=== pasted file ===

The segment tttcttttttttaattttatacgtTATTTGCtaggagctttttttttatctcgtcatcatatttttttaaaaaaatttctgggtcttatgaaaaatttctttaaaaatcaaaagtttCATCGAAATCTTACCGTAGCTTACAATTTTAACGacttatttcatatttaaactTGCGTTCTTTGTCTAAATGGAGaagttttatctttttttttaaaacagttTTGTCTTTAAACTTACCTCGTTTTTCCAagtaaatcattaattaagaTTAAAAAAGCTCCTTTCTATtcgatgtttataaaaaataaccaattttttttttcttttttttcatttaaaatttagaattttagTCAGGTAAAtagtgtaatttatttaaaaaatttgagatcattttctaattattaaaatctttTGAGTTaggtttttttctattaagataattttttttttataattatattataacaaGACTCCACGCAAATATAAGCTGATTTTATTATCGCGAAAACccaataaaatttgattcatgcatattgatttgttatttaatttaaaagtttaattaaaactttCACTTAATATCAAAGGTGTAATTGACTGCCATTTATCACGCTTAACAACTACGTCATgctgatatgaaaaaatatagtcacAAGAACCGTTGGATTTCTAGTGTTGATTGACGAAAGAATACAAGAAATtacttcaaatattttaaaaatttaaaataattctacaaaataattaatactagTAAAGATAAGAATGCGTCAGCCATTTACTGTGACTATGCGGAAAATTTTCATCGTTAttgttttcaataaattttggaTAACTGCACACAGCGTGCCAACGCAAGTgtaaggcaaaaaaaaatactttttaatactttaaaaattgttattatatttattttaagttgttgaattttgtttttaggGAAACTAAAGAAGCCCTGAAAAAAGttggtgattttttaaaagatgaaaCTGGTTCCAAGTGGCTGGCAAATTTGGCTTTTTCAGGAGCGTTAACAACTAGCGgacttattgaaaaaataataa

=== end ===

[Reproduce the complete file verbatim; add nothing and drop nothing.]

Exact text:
The segment tttcttttttttaattttatacgtTATTTGCtaggagctttttttttatctcgtcatcatatttttttaaaaaaatttctgggtcttatgaaaaatttctttaaaaatcaaaagtttCATCGAAATCTTACCGTAGCTTACAATTTTAACGacttatttcatatttaaactTGCGTTCTTTGTCTAAATGGAGaagttttatctttttttttaaaacagttTTGTCTTTAAACTTACCTCGTTTTTCCAagtaaatcattaattaagaTTAAAAAAGCTCCTTTCTATtcgatgtttataaaaaataaccaattttttttttcttttttttcatttaaaatttagaattttagTCAGGTAAAtagtgtaatttatttaaaaaatttgagatcattttctaattattaaaatctttTGAGTTaggtttttttctattaagataattttttttttataattatattataacaaGACTCCACGCAAATATAAGCTGATTTTATTATCGCGAAAACccaataaaatttgattcatgcatattgatttgttatttaatttaaaagtttaattaaaactttCACTTAATATCAAAGGTGTAATTGACTGCCATTTATCACGCTTAACAACTACGTCATgctgatatgaaaaaatatagtcacAAGAACCGTTGGATTTCTAGTGTTGATTGACGAAAGAATACAAGAAATtacttcaaatattttaaaaatttaaaataattctacaaaataattaatactagTAAAGATAAGAATGCGTCAGCCATTTACTGTGACTATGCGGAAAATTTTCATCGTTAttgttttcaataaattttggaTAACTGCACACAGCGTGCCAACGCAAGTgtaaggcaaaaaaaaatactttttaatactttaaaaattgttattatatttattttaagttgttgaattttgtttttaggGAAACTAAAGAAGCCCTGAAAAAAGttggtgattttttaaaagatgaaaCTGGTTCCAAGTGGCTGGCAAATTTGGCTTTTTCAGGAGCGTTAACAACTAGCGgacttattgaaaaaataataa